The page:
This section is from the book "Practical Dietetics With Special Reference To Diet In Disease", by William Gilman Thompson. Also available from Amazon: Practical Dietetics with Special Reference to Diet in Disease.
The proper quantity of food for a nutrient enema for an adult is 4 to 8 ounces; for a young child, 2 to 3 ounces, given every 4 or 6 hours.
Upon withdrawing the tube, if there is danger that the injection will not be retained, a soft compress or folded towel should be pressed up firmly against the anus for twenty minutes or half an hour.
The retention of the enema is aided by placing the patient in a proper position. He should lie, if possible, upon the left side, with the hips raised high upon a pillow, and the injection should be given very slowly and carefully. The "Sims " gynaecological position is the best, but with the hips more elevated.
The question of how many injections can be given must depend upon the irritability of the rectum. It can never be used like the stomach, and it is advisable to begin by ordering an enema only once in six hours. If the rectum is in good condition the number may be increased to one every four, or even every three hours. In exceptional cases or for emergencies small injections, not exceeding one and a half ounce, may be given once in two hours; but if repeated at such brief intervals, they are almost certain to excite irritation.
When it is important that nutrient enemata should be continued for some time, the exact condition of the rectum should be ascertained by the physician, and the most minute directions should be given to the nurse. The matter is not infrequently left to an attendant, who is wholly ignorant of the proper conditions to be observed, and failure is sometimes reported when a little intelligent attention bestowed upon details would overcome all difficulties.
As already stated, many cases have been recorded in which patients have been nourished exclusively by nutrient enemata for several weeks, and it is an important fact that the rectum may acquire a certain degree of toleration for them. For the first few days they may be rejected, but when correctly prepared and administered they will soon be successfully retained. But it is only in the most favourable cases that rectal alimentation can be long continued without eventually producing irritation and mucous diarrhoea, and in the majority of instances this is likely to occur after two or three weeks. The enemata must then be discontinued, but may, if necessary, be resumed again after a brief interval. Queirolo, of the University of Pisa, has fed typhoid-fever patients exclusively by nutrient enemata four times a day with success, his idea being to avoid putting anything into the small intestine capable of fermenting or producing toxins, but this practice is not in accord with modern views of the disease.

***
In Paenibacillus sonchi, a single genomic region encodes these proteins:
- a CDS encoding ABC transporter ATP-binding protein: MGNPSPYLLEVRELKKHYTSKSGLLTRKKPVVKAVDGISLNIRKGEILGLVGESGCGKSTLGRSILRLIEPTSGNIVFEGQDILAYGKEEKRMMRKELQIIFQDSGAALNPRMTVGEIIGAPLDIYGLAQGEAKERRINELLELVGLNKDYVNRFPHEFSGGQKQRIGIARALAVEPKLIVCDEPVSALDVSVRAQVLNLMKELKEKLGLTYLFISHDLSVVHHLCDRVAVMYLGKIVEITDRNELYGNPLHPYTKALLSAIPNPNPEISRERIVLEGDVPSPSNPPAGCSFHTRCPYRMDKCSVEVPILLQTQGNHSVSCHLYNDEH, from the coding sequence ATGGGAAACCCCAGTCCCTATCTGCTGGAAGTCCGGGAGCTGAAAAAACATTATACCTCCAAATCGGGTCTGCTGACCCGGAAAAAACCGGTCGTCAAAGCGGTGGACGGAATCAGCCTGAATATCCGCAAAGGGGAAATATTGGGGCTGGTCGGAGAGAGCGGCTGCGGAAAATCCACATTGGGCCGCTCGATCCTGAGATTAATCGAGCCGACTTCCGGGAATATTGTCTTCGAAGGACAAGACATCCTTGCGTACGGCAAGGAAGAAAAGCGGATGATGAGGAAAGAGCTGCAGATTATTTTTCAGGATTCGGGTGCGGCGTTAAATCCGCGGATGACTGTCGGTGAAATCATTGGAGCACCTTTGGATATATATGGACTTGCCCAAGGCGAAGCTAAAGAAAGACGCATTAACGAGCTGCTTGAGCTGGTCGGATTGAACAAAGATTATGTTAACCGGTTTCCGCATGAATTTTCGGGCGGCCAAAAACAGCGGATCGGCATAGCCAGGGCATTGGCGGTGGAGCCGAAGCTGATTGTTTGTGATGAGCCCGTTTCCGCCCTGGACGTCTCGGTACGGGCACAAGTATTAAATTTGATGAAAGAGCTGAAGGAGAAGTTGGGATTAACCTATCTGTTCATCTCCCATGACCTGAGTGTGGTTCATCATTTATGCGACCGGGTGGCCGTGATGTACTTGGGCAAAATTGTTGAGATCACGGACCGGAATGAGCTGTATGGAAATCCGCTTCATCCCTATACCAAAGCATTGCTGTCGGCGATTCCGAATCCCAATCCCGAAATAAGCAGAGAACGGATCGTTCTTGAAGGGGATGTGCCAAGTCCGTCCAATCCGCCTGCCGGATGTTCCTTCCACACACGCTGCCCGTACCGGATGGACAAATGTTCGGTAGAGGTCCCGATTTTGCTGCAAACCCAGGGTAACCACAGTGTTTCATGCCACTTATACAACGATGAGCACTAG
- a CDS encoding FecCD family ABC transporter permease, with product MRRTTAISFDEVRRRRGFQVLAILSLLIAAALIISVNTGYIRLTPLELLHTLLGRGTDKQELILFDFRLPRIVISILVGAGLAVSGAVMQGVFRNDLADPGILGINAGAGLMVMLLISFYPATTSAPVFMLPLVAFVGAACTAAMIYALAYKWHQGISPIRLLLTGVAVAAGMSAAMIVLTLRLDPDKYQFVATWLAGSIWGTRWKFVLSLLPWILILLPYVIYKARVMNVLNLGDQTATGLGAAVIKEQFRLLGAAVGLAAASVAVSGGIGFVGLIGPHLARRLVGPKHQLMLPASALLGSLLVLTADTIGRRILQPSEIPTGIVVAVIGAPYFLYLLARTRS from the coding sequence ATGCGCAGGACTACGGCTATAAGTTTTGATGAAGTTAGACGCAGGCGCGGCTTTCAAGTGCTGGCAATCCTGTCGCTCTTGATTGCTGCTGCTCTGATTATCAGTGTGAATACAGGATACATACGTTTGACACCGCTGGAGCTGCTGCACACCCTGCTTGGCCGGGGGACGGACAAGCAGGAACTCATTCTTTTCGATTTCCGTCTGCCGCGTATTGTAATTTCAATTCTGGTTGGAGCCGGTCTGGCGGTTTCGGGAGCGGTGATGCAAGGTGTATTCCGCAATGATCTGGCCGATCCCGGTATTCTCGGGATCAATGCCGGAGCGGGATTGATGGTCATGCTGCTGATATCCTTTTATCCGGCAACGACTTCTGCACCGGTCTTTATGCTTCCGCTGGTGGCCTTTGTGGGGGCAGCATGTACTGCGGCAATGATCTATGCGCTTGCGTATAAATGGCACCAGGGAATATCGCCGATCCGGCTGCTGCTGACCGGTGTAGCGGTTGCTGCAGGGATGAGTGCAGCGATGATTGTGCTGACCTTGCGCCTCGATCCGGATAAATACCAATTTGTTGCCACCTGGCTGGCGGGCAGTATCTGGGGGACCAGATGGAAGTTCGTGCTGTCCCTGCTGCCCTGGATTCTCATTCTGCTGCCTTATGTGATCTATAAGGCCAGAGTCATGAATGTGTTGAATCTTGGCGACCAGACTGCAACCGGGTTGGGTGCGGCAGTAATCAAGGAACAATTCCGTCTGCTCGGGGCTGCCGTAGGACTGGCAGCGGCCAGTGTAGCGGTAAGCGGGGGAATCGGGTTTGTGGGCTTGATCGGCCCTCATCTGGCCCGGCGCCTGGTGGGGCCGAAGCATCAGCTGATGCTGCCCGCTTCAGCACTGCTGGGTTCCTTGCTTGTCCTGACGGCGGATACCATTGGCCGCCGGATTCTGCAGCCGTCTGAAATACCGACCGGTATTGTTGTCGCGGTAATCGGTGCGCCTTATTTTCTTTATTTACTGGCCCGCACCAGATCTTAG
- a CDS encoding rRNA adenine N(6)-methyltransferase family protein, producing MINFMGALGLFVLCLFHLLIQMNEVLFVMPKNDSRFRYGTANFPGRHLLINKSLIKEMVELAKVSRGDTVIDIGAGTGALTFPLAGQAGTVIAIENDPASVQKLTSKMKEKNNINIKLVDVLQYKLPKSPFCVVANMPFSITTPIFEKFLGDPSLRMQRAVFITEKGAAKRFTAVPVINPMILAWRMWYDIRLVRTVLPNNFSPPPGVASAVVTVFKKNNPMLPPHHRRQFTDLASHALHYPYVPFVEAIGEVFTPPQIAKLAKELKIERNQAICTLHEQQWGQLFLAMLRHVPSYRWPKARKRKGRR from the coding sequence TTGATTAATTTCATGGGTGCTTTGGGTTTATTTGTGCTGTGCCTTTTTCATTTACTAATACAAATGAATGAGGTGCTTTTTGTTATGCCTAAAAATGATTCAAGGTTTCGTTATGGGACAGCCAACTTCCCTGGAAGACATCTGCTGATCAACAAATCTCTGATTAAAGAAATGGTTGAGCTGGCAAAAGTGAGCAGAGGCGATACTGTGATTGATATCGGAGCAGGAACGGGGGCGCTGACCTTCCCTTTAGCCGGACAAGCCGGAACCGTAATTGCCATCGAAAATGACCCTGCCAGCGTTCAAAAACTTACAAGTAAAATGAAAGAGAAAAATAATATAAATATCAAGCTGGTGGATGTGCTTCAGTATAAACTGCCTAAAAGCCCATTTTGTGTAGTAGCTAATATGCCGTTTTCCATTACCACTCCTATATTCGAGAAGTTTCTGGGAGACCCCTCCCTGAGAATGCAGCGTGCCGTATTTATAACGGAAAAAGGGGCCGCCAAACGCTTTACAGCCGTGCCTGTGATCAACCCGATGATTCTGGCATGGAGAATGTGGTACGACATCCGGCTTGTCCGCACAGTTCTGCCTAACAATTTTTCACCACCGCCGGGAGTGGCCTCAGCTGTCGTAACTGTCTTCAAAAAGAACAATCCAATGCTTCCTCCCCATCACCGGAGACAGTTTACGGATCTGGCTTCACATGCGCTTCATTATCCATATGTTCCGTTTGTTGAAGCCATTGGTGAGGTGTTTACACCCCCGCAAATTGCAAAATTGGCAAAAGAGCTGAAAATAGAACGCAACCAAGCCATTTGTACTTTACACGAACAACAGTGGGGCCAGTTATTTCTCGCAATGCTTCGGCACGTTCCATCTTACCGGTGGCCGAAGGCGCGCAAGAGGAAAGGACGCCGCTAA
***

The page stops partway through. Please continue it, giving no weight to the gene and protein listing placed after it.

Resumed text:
The presence of haemorrhoids is a serious drawback when the use of rectal feeding becomes imperative, and care should be exercised not to irritate or inflame them by the passage of the catheter or nozzle of the syringe. In such cases it is necessary to use only a very soft and flexible catheter, and to allay irritation by the topical application of a 2-per-cent solution of cocaine.
Whenever nutrient enemata are employed for a long time the rectum should be thoroughly evacuated and cleansed, at least once a day, by flushing with a copious injection of warm soapsuds and water, amounting to two or three pints, immediately after which a food enema should be given.
The cleansing enemata may be given through a double or single catheter. If a double catheter is preferred, a larger quantity, two or three quarts, of water may be advantageously given, and a few grains of common salt should be added to each injection. If the rectum is irritable, and much mucus coats its inner surface, it may be well to add boric acid to the water in saturated solution. The injection washes out any particles of waste matter or remains of a previous nutrient injection, cleanses the mucous surface, stimulates its circulation, and prepares it for better absorption.
Opium, while it prevents peristaltic action and favours retention of the enema, may also tend to interfere with its absorption. It is consequently to be avoided, if possible, but when irritation of the rectum exists it becomes necessary to inject a little laudanum. Ordinarily, three to four minims is sufficient, but ten, or even twenty, may be required in some cases. This dosage must not be often repeated. Its effect, of course, should be watched, and it must not be given too freely. If nutrient enemata are constantly employed it is sometimes found that a larger dose injected by a small hard-rubber syringe half an hour or an hour before giving an enema allays the irritation more completely than if the opium is given in one of its constituents. Injected by itself, the quantity of opium is so small that it is not ejected, but is absorbed, and its local action is obtained before the larger bulk of fluid in the enema is injected. In other cases it is sufficient to give the laudanum in very small quantity, five or six minims with each enema.
Instead of laudanum, the deodorised tincture of opium or McMunn's elixir may be used.